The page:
Autumn nights I stay awake from terrible dreams
each slightly different, at their center a core unchanged.
I wander like a whistle loosened from a train. Man with
dog and nothing else to do. When the light hits the city
I’ll become me again. Until then we drive, then walk.
Leaves rake the ground; hills hidden all summer stand
revealed. In the distance, cars hum the highway overpass.
I do not want to describe them. Dog sprints ahead,
enamored of scents. I plod a stretch of grass beside
the river’s dark streak. Our path gives way to trees. Even
insects refuse this hour. My legs grow tired; my back
strains. Light thickens the east–clots of misery and
hope. Buildings become strips of gray against paling blue.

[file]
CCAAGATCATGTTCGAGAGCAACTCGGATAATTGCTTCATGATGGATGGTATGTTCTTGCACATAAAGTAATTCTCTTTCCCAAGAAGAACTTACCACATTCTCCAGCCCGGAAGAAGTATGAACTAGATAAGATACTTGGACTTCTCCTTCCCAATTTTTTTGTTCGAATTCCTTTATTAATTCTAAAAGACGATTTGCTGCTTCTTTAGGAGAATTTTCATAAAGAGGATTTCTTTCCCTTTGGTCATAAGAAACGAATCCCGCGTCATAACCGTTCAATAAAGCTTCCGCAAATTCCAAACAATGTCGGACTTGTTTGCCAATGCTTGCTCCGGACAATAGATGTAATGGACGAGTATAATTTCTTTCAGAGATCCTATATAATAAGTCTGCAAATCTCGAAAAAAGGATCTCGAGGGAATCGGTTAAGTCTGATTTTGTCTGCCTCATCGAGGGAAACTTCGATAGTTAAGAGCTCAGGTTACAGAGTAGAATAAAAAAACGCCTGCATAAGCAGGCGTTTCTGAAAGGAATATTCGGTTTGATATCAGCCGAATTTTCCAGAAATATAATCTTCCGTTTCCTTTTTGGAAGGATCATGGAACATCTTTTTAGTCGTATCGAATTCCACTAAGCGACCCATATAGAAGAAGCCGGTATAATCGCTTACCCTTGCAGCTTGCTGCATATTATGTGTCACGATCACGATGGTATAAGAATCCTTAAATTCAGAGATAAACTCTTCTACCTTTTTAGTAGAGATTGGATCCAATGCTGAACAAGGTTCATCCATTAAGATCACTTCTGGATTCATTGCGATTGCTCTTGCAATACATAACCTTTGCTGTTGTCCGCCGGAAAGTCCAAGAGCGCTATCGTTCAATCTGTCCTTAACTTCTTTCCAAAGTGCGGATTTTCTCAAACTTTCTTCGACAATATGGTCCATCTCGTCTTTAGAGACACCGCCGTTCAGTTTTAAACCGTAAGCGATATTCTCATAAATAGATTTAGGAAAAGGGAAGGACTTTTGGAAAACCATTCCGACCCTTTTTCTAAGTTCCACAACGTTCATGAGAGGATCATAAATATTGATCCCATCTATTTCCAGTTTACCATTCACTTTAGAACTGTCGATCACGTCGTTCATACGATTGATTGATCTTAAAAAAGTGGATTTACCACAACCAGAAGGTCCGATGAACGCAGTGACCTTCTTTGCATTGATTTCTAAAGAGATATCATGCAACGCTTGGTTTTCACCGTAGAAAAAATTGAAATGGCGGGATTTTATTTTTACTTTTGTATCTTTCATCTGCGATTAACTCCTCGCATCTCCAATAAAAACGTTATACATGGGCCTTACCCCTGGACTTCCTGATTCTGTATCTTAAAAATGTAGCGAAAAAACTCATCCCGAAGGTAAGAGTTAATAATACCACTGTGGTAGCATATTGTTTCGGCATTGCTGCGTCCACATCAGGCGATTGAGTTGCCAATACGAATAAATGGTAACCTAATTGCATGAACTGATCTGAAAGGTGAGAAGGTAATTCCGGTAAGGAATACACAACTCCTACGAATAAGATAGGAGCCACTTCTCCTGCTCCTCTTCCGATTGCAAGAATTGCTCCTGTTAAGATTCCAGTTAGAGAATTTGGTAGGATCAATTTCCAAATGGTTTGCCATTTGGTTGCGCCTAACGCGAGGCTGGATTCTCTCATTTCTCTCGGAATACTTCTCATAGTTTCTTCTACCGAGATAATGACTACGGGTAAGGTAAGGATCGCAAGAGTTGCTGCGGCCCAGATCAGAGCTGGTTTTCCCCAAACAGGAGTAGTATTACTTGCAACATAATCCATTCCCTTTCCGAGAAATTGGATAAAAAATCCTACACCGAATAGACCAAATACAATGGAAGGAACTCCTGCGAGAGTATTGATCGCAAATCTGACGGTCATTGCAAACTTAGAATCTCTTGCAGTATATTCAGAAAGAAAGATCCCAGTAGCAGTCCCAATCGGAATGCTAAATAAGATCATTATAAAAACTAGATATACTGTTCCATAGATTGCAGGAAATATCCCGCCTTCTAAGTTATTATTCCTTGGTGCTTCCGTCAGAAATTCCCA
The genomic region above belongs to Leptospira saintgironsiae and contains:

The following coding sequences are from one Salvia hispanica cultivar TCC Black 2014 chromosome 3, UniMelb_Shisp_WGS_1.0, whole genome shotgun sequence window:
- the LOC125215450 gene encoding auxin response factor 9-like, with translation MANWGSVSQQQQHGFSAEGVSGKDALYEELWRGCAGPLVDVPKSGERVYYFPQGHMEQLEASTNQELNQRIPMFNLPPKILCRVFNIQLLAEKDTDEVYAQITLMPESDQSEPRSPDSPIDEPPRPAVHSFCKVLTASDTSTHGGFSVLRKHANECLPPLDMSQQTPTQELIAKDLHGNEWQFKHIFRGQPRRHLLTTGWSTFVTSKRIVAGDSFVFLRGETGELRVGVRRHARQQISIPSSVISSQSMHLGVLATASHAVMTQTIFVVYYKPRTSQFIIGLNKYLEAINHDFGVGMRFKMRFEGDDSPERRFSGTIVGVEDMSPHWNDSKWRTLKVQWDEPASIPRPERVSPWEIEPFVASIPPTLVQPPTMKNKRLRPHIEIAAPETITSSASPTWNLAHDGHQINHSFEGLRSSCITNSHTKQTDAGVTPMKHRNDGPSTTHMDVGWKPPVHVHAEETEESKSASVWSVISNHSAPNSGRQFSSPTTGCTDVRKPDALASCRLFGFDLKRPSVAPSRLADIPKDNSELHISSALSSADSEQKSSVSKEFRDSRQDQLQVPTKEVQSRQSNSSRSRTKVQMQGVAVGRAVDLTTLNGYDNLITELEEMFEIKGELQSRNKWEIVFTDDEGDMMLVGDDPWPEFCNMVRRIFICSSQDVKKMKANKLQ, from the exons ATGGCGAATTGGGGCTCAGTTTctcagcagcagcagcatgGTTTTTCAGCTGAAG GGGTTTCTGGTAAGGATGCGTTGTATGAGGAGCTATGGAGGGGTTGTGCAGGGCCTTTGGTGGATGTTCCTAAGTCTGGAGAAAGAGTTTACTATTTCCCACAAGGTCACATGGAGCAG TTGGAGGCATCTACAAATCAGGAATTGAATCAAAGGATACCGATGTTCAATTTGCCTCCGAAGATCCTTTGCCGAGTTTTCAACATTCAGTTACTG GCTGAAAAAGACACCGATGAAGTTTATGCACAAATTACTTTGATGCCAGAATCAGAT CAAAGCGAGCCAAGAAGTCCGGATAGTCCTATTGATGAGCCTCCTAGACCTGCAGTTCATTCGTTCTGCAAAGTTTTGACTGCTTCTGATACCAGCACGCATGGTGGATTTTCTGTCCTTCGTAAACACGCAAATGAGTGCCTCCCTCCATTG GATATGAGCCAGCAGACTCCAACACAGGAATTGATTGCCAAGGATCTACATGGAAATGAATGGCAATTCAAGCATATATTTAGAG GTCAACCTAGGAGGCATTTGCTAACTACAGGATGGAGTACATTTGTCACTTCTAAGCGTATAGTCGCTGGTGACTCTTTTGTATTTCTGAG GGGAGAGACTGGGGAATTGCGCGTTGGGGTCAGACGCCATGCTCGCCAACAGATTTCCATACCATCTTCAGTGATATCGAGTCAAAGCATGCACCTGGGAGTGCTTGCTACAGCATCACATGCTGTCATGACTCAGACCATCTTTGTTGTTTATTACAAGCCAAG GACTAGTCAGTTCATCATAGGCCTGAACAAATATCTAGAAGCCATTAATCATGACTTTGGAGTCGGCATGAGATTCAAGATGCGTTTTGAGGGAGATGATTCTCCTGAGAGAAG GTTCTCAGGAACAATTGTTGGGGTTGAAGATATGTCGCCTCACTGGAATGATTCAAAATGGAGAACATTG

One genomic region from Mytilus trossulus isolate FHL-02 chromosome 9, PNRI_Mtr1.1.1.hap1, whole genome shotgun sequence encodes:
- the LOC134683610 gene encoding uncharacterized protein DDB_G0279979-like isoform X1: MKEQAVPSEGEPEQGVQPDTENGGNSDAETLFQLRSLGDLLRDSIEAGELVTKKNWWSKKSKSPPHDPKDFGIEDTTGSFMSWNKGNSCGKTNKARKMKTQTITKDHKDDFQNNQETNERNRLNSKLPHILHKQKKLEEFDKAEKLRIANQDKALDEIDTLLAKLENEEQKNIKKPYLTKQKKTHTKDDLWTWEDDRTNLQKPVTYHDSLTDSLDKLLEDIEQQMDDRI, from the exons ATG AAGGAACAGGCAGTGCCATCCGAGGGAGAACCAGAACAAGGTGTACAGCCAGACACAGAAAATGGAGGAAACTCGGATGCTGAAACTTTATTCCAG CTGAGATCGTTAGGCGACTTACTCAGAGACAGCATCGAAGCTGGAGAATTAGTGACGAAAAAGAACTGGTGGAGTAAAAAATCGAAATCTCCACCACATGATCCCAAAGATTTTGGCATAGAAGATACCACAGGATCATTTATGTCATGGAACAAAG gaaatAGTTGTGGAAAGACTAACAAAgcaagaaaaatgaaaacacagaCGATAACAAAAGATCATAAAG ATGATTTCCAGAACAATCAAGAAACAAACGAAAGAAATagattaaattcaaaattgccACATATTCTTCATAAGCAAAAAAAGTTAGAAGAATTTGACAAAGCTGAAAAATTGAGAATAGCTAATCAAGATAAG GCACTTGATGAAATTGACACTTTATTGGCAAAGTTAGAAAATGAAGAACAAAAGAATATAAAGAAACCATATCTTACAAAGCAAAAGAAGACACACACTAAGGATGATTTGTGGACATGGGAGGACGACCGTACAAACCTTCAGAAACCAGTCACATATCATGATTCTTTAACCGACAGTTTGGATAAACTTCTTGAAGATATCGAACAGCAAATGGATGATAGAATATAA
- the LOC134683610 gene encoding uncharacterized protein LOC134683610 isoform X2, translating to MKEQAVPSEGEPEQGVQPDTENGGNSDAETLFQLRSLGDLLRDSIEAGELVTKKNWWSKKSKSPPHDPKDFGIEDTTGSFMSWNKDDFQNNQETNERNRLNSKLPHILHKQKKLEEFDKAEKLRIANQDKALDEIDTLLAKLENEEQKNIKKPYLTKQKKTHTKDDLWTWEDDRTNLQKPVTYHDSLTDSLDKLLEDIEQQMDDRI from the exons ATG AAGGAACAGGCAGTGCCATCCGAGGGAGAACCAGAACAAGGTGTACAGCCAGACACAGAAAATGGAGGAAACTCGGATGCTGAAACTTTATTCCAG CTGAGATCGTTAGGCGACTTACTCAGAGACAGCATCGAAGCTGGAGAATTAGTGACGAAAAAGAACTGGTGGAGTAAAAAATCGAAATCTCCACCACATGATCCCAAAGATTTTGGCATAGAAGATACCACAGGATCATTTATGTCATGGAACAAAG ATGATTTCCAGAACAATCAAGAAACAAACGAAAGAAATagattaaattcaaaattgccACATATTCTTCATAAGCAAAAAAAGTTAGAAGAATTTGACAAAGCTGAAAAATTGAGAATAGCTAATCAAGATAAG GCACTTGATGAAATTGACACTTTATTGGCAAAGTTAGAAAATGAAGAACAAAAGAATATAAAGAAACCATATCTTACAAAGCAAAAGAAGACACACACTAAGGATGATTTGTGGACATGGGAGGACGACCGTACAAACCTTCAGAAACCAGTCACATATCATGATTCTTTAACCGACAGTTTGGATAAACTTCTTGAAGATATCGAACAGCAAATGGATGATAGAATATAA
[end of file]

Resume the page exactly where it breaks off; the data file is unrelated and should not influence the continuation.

Time enough to join the clouds? This Indian summer
will break soon. A first bird calls. In the distance I watch
the city’s heart slowly reassemble itself: traffic, crowds,
duty to be done. I am gladdened by the sun. There
was a time I walked
I sit, rub my eyes. Can’t weave day, can’t unravel night,
must see through grief instead. Proclaim: I am a
welcome intrusion on wind, land and sun. I can watch
cliffs with calm eyes. I can lay dew-backed on grass
rooting upwards. Now listen…